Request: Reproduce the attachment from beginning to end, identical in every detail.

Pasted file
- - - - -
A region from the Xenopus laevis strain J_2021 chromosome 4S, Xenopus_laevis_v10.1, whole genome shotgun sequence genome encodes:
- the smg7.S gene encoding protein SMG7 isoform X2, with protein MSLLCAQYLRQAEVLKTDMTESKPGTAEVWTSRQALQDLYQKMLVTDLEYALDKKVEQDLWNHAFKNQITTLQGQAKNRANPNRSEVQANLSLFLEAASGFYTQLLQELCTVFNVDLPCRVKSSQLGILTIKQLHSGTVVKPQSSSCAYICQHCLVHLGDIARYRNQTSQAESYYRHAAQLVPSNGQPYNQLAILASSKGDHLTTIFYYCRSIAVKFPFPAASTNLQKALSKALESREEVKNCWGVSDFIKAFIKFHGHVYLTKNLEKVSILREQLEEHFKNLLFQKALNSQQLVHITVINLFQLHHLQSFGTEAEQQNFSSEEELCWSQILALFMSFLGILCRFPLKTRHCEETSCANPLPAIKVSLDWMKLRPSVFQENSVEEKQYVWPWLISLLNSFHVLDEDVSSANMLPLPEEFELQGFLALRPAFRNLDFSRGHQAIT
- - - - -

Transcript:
A region from the Xenopus laevis strain J_2021 chromosome 4S, Xenopus_laevis_v10.1, whole genome shotgun sequence genome encodes:
- the smg7.S gene encoding protein SMG7 isoform X2, with protein MSLLCAQYLRQAEVLKTDMTESKPGTAEVWTSRQALQDLYQKMLVTDLEYALDKKVEQDLWNHAFKNQITTLQGQAKNRANPNRSEVQANLSLFLEAASGFYTQLLQELCTVFNVDLPCRVKSSQLGILTIKQLHSGTVVKPQSSSCAYICQHCLVHLGDIARYRNQTSQAESYYRHAAQLVPSNGQPYNQLAILASSKGDHLTTIFYYCRSIAVKFPFPAASTNLQKALSKALESREEVKNCWGVSDFIKAFIKFHGHVYLTKNLEKVSILREQLEEHFKNLLFQKALNSQQLVHITVINLFQLHHLQSFGTEAEQQNFSSEEELCWSQILALFMSFLGILCRFPLKTRHCEETSCANPLPAIKVSLDWMKLRPSVFQENSVEEKQYVWPWLISLLNSFHVLDEDVSSANMLPLPEEFELQGFLALRPAFRNLDFSRGHQAIT